The 2024 Election: Our Broken Political System


Gage Skidmore / Wikimedia Commons

Peter Vahsen, Editor-in-Chief

President Joe Biden’s announcement last month that he will seek reelection in 2024 reflects the broken state of national politics in America.

Biden, who announced his reelection in late April, has long been expected to announce his reelection, having hinted at it multiple times. With no other major Democrat seeking the nomination, he’s all but certain to advance to the general election in November 2024. 

Meanwhile, the Republican party is preparing for a feisty primary, which is thought to eventually become a two-way race between former president Donald Trump and Florida governor Ron DeSantis, who has seemingly begun preparing for a presidential bid.

Both Biden, who is currently 80 years old, and Trump, who is 76, reflect just how dominated presidential politics have become by senior politicians. America has generally had older presidents, but Biden is already the oldest president in our nation’s history. If he achieved reelection, he would be 86 by the end of his presidency. Trump, meanwhile, would also be serving into his 80s if he won a second term. 

While there is certainly some benefit in looking to our elders for advice, choosing people as old as Biden or Trump to lead our nation has its issues. Opponents have raised questions about the mental state of both candidates. Also, politicians like Biden and Trump are often seen as out of touch, particularly by younger Americans.

This is reflected by the low approval ratings both Trump and Biden face. Less than 40% of Americans approve of the job Biden is doing as president, recent polls indicate. Meanwhile, Trump’s approval ratings often fell to mid-30%, particularly towards the end of his presidency. Compared to past presidents, these numbers are abysmal. 

Faced with these issues, it would seem logical that both parties sought to nominate other candidates, or at least provide other options to voters. But neither party has shown much interest in this. The Democratic Party already confirmed there will be no debates between candidates, and has fought to keep any other prominent Democrat from running. All of this is seemingly being done to ensure Biden wins the nomination as easily as possible.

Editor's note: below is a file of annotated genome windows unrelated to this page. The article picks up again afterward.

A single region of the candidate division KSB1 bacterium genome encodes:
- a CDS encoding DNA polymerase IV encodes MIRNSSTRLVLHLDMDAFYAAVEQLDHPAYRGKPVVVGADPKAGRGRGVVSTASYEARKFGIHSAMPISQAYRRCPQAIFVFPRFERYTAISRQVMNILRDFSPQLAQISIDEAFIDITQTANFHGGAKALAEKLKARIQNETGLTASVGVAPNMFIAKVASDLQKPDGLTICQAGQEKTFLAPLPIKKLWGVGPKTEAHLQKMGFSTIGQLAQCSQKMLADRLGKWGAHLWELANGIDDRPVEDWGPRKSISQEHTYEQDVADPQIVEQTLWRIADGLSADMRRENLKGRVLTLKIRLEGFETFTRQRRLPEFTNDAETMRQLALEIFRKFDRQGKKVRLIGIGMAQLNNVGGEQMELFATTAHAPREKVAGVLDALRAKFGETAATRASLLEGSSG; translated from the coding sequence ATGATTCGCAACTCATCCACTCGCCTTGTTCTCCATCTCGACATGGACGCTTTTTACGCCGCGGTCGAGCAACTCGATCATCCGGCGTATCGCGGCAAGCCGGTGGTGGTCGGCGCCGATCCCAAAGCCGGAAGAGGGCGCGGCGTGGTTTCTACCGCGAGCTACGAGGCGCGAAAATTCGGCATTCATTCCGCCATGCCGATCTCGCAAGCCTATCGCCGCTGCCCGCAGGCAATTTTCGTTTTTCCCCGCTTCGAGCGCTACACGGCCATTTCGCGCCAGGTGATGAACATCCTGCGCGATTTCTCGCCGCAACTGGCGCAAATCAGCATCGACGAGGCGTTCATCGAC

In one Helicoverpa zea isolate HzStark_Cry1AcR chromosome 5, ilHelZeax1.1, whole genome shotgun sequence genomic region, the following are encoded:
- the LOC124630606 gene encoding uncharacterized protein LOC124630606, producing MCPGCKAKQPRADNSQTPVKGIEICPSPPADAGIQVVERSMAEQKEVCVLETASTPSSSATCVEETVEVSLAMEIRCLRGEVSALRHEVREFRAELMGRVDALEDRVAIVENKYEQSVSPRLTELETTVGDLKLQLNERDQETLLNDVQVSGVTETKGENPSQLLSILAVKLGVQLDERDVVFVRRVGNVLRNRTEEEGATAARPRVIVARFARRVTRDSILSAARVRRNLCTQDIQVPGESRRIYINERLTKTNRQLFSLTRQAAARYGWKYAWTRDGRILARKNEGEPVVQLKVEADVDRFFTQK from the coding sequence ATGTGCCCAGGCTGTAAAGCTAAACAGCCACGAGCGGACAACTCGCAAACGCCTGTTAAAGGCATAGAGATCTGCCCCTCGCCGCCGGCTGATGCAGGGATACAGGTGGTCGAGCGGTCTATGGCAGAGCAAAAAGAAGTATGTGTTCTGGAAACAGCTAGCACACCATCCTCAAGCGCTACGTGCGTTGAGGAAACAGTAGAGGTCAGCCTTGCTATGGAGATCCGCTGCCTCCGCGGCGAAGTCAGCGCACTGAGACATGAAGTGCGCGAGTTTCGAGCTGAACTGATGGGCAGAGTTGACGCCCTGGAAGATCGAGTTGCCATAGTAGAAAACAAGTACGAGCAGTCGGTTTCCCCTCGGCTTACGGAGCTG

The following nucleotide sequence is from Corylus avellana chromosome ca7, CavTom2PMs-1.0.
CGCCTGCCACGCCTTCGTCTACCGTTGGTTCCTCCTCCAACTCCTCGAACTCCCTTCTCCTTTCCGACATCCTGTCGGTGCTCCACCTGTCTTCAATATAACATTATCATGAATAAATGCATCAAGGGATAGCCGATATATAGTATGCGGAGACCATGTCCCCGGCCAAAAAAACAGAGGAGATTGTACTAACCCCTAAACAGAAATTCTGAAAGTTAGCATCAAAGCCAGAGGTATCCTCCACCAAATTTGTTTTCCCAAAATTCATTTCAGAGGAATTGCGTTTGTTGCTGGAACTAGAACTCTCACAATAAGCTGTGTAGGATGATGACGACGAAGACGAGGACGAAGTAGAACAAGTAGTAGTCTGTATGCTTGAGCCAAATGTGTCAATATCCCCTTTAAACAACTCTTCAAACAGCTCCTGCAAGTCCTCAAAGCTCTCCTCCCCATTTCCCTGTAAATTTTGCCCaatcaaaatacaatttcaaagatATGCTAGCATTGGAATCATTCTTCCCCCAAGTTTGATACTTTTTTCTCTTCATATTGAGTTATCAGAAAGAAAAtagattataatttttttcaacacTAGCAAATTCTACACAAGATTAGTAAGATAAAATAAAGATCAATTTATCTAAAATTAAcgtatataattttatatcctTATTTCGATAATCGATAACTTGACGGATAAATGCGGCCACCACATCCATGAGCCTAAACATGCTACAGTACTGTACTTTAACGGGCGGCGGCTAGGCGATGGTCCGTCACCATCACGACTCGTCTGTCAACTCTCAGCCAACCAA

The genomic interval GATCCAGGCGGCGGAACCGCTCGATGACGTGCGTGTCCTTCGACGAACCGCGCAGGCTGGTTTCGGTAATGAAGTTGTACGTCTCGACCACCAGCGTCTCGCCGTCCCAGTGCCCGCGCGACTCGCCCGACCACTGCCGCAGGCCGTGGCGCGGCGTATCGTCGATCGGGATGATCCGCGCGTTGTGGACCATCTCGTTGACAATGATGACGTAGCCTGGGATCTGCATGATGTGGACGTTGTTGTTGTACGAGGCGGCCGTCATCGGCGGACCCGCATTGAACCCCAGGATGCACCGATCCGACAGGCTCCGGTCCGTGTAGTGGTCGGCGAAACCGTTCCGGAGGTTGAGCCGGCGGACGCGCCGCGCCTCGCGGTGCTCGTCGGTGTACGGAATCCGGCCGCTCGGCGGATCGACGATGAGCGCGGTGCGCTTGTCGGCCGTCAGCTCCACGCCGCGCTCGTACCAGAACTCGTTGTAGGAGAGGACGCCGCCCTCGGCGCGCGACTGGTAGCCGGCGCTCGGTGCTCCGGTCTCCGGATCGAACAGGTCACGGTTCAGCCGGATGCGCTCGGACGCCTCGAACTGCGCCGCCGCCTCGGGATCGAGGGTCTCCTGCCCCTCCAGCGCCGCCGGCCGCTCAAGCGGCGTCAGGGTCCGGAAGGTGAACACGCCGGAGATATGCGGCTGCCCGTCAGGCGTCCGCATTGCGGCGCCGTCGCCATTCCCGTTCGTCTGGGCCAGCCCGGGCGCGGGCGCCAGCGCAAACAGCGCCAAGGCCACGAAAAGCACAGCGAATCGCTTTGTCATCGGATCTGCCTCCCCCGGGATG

On the other hand, Republicans are forced to have a typical primary, given they have no incumbent. However, despite having several candidates more popular than Trump, few Republicans have felt the desire to openly challenge him on his positions. This comes even after the 2022 midterm elections, when almost all candidates backed by Trump in close races lost, despite the above-average performance Republicans expected that year. 

Ultimately, both major American parties seem to have serious issues challenging the status quo in politics. Regardless of political beliefs, voters should have several candidates to choose between in both primary and general elections, especially when the incumbent candidate is generally unpopular with the public. Right now, it seems more so that politicians are being chosen not by the voter, but by the party leadership. And instead of choosing popular candidates, voters are being forced to decide between a few options who, having already been president, bring nothing new to debates over policy.

In this time of bitter divisiveness, it is crucial that Americans be allowed to truly consider a variety of popular options for president. If we continue as is, it seems likely that our country will continue to slide into partisanship, with both bases being forced to support candidates who Americans have little desire to see take the White House.